Leveraging an Agile Approach to Research…The Right Way
by Rachel Agin and Lori Noel
More than ever, limited budgets and expedited timelines are driving the need for agile marketing research decisions. But as a researcher, you still want research that is tailored to you, designed with your business objectives in mind, and provides actionable, trustworthy solutions. You want answers you can trust to questions that can’t wait.
But what is agile research, and when should you leverage an agile approach?
Agile takes on a number of different meanings, dependent on the research situation and need. In most cases, agile is associated with speed. It’s true that, when done right, agile helps processes move faster. But agile also means more – a project that can accommodate last-minute adjustments and iterations without major impact on costs or timing, or a project whose deliverable does not need to be a report. At the core, agile is a mindset that embraces three important principles:
While we use agile principles to guide how we approach and manage projects, we know certain research types lend themselves well to a focus on agile’s “speed” benefit: early innovation/idea screening, concept/name testing, pricing research, hot topic exploration, and C-Suite Q&A (to name a few).
Generally speaking, an agile approach to research is excellent for point-in-time insights to make decisions that keep a larger initiative moving. It is a great approach when designing research with:
- Short surveys
- Simple questions
- Easy-to-reach consumers
- Tactical, small reports
This approach also recognizes that you don’t want to sacrifice anything, even when moving fast, especially sample quality. You can still employ the same rigorous sample management practices, instilling confidence that the sample used in your study is of the highest quality.
We have seen clients reap the rewards from this agile research approach, with expedited timing to meet what would have been impossible deadlines, and fast, cost-efficient answers to tactical business questions.
Here are three examples of how agile has met the needs of our clients:
Quick Service Restaurant Case Study: Less than 5 Days to Insights
- With an extremely fast turnaround needed for their organization to make decisions, the QSR team turned to Burke to design a solution. The straightforward descriptive study was programmed, fielded, and reported in less than 5 calendar days. An online strategic insights portal provided the client with the guidance they needed to make decisions with lightning-fast speed.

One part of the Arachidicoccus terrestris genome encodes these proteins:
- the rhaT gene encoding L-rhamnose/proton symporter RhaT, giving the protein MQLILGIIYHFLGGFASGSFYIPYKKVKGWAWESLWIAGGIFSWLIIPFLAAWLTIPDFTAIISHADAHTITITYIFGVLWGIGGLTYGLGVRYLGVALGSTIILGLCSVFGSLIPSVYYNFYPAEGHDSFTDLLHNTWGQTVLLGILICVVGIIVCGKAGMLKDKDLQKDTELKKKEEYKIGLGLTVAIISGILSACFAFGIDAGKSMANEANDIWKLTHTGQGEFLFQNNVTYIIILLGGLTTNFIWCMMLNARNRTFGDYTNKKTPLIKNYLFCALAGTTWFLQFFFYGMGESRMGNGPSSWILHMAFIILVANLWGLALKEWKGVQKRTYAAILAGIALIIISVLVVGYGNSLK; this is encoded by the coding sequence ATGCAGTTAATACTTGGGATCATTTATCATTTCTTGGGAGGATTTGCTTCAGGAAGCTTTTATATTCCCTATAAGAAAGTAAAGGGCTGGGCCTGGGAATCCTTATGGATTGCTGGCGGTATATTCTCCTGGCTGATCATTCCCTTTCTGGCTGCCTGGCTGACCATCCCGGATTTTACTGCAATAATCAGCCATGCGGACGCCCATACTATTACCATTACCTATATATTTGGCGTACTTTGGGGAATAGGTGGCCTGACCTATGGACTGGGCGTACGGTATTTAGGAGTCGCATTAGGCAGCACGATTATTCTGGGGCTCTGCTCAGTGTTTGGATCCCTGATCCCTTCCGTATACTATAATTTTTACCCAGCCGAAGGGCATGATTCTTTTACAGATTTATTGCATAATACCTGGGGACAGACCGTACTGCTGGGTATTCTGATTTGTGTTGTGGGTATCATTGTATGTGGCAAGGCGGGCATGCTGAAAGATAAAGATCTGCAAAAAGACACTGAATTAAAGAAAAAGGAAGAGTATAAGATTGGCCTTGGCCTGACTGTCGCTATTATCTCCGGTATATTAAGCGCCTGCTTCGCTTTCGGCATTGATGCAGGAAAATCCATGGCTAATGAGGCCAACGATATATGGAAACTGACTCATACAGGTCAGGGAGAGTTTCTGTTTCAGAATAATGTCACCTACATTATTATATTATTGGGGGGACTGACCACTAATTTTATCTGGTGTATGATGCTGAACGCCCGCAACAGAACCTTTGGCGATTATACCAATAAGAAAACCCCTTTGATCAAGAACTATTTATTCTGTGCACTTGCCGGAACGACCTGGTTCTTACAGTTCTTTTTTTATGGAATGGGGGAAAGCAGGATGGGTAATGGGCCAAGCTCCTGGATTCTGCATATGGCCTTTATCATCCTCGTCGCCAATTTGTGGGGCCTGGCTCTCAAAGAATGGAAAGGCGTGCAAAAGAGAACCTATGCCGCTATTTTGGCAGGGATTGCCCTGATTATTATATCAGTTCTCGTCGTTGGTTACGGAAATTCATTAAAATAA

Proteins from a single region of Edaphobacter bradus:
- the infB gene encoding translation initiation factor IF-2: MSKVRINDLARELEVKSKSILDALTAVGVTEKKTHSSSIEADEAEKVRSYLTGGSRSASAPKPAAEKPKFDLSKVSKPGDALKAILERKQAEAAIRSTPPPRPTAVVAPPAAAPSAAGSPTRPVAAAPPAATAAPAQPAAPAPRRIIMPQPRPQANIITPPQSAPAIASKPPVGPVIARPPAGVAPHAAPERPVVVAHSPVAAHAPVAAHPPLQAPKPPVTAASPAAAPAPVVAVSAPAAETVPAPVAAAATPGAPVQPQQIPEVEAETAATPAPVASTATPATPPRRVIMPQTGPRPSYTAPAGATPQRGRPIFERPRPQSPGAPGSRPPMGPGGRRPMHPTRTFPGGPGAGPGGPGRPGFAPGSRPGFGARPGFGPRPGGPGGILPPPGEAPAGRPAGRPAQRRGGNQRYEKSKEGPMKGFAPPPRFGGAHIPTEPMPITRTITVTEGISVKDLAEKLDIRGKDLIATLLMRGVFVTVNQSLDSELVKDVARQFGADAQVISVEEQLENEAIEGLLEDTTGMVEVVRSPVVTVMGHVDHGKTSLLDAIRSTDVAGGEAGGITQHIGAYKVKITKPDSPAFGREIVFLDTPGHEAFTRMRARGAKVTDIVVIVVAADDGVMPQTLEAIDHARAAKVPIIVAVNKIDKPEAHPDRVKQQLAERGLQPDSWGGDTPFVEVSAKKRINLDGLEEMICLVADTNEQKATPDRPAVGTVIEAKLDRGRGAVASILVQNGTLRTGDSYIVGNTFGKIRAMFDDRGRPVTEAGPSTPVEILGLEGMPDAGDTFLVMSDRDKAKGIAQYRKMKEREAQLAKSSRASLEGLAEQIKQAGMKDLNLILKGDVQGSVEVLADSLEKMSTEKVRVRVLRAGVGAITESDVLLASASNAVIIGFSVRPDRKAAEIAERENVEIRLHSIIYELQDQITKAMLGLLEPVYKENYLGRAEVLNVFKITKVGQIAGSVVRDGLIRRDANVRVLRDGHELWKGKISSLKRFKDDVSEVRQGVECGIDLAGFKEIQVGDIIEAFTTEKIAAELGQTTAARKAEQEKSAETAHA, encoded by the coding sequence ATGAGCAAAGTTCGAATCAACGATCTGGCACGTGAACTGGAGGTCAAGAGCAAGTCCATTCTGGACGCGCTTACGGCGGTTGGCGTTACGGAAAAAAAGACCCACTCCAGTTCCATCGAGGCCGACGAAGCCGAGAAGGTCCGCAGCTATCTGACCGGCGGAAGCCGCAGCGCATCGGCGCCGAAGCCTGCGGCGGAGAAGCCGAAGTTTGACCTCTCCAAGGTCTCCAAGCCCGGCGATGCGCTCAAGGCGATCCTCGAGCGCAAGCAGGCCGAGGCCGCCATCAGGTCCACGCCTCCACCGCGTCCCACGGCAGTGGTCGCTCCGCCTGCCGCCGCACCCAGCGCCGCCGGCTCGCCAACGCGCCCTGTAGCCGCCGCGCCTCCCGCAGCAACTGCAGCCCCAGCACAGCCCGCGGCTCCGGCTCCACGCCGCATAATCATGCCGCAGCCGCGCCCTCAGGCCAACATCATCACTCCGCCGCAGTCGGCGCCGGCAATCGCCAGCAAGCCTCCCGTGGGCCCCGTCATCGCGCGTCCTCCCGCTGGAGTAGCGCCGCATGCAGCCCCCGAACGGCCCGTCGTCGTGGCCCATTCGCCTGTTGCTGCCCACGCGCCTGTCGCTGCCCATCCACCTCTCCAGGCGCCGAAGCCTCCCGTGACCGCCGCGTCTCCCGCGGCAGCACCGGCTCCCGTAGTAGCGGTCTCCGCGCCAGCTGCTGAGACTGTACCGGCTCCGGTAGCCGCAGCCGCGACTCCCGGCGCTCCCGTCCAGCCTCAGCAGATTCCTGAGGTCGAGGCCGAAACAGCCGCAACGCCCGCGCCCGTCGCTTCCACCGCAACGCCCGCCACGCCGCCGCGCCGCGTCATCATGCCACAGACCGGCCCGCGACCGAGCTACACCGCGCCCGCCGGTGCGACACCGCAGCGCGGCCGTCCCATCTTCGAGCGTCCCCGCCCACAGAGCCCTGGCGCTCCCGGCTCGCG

Financial Services Case Study: Tactical Results for a Tactical Question
- With a tactical question in hand and limited budget, an agile approach was the clear solution for a Financial Services client trying to determine which credit card design to move forward. A quick concept test provided the clear-cut answer needed to make business decisions. The short, succinct PowerPoint deliverable provided the necessary detail, insights, and recommendations the client needed.
Telecommunications Case Study: Assessing short and long-term impact of COVID-19
- Early in the days of understanding the impact of COVID-19, a Telecommunications client asked for a multi-week agile solution to track key metrics and ask “hot topic” questions to guide stakeholder decisions. Every Monday a new survey was programmed, launched the next day, and early insights delivered by end of week. This allowed the client to keep in-the-moment conversations moving at a necessary pace and determine the right actions to take in an uncertain time.
Interested in learning more about Burke’s agile capabilities? Reach out to Rachel Agin or Lori Noel.
Magic maker. Rachel manages and motivates teams to deliver impactful results. Her 15+ years of insights experience in a wide variety of industries helps clients learn, grow, and succeed. She brings her smarts and fun to every project.
Lover of data. Lori leverages her passion for consumer behavior and experience across multiple industries to find clever approaches to help clients discover the answers to their most pressing research questions. She leaves inquisitive minds satisfied.
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Sources: Feature Image – ©tirachard – stock.adobe.com